- Chris Broussard, NBA analyst
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While there's certainly no need to panic in Oklahoma City, the Thunder's last two losses have exposed a need for the Western Conference favorite: perimeter defense. Miami's Dwyane Wade and the Los Angeles Clippers' Jamal Crawford combined to score 60 points on 65 percent shooting from the floor in those games.
Granted, Wade and Crawford light up a lot of teams, but the fact is that, outside of starting 2-guard Thabo Sefolosha, Oklahoma City provides very little resistance in the backcourt. That's why the Thunder were hoping to land Iman Shumpert before last Thursday's trade deadline.
Even after Shumpert suffered a strained left MCL in a Knicks loss last Wednesday, Oklahoma City was willing to part with this season's first-round draft pick to land the Knicks shooting guard, according to sources with knowledge of the trade discussions. The Knicks, however, refused to do the deal because they weren't getting a current player in return who could help them make a push for this season's Eastern Conference playoffs. At the end of the day, they deemed Shumpert more valuable than the 28th pick (or whatever low pick OKC gets) of the draft, sources said.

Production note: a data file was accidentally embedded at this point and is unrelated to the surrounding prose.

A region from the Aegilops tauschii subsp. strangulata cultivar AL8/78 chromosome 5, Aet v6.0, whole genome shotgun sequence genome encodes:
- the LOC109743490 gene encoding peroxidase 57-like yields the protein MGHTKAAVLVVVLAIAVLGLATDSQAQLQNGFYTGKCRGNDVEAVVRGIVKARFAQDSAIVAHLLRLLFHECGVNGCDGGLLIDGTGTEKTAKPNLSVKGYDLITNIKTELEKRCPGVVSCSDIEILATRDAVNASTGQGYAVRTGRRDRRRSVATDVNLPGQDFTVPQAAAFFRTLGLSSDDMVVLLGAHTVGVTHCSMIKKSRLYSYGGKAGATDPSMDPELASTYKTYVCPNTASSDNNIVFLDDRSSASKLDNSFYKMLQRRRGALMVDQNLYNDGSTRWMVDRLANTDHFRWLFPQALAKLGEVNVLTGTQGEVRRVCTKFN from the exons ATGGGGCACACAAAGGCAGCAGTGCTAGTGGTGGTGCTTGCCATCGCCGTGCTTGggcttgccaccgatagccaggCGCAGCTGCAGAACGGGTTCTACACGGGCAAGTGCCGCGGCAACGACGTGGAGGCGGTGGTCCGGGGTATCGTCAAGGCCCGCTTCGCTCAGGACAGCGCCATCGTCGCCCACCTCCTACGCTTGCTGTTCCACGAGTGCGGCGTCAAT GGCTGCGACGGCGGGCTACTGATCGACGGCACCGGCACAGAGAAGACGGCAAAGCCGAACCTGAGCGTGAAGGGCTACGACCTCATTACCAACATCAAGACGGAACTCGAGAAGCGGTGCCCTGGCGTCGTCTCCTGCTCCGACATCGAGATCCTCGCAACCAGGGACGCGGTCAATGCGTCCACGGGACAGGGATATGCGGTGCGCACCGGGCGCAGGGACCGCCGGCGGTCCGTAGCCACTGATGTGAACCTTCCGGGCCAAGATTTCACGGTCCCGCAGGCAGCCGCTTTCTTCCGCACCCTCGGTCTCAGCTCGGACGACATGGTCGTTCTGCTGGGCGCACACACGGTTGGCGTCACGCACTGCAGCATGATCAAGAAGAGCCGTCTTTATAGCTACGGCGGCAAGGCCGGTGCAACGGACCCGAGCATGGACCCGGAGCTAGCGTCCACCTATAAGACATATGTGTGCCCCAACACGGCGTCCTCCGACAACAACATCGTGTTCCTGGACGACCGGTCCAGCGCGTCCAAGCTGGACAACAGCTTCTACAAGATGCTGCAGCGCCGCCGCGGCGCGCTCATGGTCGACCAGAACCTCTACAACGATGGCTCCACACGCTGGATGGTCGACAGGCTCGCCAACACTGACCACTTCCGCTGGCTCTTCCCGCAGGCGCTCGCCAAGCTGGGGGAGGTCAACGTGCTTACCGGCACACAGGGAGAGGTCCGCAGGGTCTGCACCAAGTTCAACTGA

The Knicks' priority all along in trading Shumpert was to attach Raymond Felton's contract to the deal and get a solid point guard in return. That nearly happened with the Clippers.
While Shumpert's injury did not deter the Thunder, it did kill the Knicks' hopes of sending him to Los Angeles. Clippers coach Doc Rivers really wanted Shumpert, sources say, and Rivers was willing to do a deal that would have sent Darren Collison, Matt Barnes, Byron Mullens and two second-round picks to New York for Shumpert, Felton and Beno Udrih. But Clippers owner Donald Sterling and others within the organization were hesitant to bet on Shumpert after seeing him go down in Wednesday's game at New Orleans, according to sources.
Shumpert's camp was hoping for a trade, but it can rest assured that he'll be back on the market around draft time.
While there's certainly no need to panic in Oklahoma City, the Thunder's last two losses have exposed a need for the Western Conference favorite: perimeter defense.